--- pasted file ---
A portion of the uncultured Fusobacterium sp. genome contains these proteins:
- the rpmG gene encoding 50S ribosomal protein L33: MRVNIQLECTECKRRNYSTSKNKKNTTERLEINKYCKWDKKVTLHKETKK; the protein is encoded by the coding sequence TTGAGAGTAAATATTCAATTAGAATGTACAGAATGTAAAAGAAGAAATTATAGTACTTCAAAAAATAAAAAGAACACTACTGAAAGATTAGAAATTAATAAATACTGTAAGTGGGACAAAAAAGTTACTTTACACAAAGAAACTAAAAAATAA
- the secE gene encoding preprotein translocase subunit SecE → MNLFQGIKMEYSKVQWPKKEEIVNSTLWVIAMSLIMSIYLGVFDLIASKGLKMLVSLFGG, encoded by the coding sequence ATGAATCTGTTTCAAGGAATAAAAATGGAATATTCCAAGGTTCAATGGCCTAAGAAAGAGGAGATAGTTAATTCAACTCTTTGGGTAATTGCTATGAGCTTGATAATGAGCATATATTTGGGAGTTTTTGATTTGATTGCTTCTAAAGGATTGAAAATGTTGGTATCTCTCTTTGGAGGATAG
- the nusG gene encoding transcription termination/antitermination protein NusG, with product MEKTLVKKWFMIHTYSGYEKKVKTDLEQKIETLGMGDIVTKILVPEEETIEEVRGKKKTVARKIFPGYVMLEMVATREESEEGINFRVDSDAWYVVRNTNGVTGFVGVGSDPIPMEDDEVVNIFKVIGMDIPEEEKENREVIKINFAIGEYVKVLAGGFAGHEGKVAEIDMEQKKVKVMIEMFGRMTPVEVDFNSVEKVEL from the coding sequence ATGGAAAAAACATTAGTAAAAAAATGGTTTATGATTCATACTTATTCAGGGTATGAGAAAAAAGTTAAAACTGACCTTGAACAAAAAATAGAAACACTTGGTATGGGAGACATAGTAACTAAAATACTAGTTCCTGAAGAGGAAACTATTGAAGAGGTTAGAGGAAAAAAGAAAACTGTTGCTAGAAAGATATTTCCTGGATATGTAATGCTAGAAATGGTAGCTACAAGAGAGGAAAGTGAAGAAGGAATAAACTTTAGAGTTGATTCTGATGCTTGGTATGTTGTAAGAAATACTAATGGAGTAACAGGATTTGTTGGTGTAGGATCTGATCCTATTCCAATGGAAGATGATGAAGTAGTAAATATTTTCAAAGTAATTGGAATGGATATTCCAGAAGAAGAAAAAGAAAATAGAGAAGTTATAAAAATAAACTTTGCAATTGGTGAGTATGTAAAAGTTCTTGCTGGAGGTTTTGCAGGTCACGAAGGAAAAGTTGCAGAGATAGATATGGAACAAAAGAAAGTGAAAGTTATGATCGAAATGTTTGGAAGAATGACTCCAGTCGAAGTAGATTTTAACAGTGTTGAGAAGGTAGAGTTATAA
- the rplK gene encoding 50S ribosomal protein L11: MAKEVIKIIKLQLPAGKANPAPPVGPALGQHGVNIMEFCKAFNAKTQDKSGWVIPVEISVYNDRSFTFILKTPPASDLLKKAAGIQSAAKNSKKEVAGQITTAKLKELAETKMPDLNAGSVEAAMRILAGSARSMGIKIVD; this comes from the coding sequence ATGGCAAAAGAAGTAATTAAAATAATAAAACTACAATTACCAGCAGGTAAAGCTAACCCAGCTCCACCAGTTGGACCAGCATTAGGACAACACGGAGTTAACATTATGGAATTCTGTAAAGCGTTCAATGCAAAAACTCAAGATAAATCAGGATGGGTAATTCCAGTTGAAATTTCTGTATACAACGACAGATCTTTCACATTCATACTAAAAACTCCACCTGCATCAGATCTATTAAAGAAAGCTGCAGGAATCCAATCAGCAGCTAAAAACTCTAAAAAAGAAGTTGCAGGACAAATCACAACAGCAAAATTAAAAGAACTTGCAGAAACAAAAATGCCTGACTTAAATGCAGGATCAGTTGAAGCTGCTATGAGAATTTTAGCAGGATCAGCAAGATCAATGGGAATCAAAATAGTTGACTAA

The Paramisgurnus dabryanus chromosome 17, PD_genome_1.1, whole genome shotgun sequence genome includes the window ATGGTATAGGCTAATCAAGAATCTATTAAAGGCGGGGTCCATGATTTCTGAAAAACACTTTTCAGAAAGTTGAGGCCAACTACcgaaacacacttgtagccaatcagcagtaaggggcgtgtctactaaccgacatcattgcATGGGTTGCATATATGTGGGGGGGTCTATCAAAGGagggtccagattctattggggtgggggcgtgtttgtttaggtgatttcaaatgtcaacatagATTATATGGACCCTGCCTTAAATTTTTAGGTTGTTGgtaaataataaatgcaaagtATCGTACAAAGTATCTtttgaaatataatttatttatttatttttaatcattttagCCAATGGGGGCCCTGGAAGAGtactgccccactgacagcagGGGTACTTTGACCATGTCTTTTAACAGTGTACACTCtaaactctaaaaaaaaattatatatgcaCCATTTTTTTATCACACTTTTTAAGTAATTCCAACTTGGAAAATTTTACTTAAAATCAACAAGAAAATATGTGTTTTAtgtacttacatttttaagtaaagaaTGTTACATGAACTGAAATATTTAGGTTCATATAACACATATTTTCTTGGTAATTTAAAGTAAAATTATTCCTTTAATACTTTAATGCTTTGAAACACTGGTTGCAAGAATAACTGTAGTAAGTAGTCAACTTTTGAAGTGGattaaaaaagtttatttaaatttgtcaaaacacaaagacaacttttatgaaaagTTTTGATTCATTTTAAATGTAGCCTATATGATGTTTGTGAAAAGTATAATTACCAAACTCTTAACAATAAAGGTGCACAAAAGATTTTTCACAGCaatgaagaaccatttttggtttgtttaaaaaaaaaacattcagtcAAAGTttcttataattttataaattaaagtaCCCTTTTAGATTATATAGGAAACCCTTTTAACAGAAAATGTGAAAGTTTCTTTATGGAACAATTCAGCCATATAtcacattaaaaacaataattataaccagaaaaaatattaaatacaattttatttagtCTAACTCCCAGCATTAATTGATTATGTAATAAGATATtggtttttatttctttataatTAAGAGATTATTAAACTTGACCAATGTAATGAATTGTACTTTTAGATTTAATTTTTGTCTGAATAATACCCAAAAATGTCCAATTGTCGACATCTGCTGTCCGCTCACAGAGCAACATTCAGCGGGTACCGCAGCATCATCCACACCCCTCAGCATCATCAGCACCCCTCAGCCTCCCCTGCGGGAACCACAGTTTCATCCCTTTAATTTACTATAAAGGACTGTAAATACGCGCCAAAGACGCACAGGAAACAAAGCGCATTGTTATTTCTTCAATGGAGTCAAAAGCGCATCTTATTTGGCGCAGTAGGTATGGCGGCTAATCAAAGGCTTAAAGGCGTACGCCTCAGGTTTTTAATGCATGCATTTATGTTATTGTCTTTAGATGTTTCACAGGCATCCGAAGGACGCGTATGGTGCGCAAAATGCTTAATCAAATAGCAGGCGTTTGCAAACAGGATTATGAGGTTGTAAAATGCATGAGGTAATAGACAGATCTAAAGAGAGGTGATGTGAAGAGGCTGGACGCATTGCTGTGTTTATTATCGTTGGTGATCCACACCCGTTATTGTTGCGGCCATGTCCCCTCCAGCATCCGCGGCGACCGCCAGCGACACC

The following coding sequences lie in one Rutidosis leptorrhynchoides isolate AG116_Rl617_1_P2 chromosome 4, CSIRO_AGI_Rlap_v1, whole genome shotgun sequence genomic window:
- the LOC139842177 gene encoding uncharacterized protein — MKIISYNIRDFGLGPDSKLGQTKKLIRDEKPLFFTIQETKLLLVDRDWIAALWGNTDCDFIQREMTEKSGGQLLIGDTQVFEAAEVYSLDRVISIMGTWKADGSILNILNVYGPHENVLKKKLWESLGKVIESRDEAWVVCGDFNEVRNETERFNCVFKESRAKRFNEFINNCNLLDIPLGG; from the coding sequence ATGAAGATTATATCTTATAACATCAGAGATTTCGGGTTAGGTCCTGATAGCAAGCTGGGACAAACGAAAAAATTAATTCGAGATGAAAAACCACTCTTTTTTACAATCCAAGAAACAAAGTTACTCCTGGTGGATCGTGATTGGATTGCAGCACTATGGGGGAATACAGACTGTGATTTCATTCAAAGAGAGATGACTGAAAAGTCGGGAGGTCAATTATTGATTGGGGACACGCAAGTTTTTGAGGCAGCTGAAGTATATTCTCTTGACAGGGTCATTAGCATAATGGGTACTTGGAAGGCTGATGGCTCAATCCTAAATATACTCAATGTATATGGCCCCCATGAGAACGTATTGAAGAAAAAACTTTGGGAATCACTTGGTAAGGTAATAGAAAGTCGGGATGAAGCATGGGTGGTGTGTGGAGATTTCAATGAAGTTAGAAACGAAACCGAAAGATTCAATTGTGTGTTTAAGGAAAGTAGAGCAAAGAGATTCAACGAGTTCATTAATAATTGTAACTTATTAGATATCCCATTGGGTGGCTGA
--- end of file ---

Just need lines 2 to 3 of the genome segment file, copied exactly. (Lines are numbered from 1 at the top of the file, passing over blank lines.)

- the rpmG gene encoding 50S ribosomal protein L33: MRVNIQLECTECKRRNYSTSKNKKNTTERLEINKYCKWDKKVTLHKETKK; the protein is encoded by the coding sequence TTGAGAGTAAATATTCAATTAGAATGTACAGAATGTAAAAGAAGAAATTATAGTACTTCAAAAAATAAAAAGAACACTACTGAAAGATTAGAAATTAATAAATACTGTAAGTGGGACAAAAAAGTTACTTTACACAAAGAAACTAAAAAATAA
- the secE gene encoding preprotein translocase subunit SecE → MNLFQGIKMEYSKVQWPKKEEIVNSTLWVIAMSLIMSIYLGVFDLIASKGLKMLVSLFGG, encoded by the coding sequence ATGAATCTGTTTCAAGGAATAAAAATGGAATATTCCAAGGTTCAATGGCCTAAGAAAGAGGAGATAGTTAATTCAACTCTTTGGGTAATTGCTATGAGCTTGATAATGAGCATATATTTGGGAGTTTTTGATTTGATTGCTTCTAAAGGATTGAAAATGTTGGTATCTCTCTTTGGAGGATAG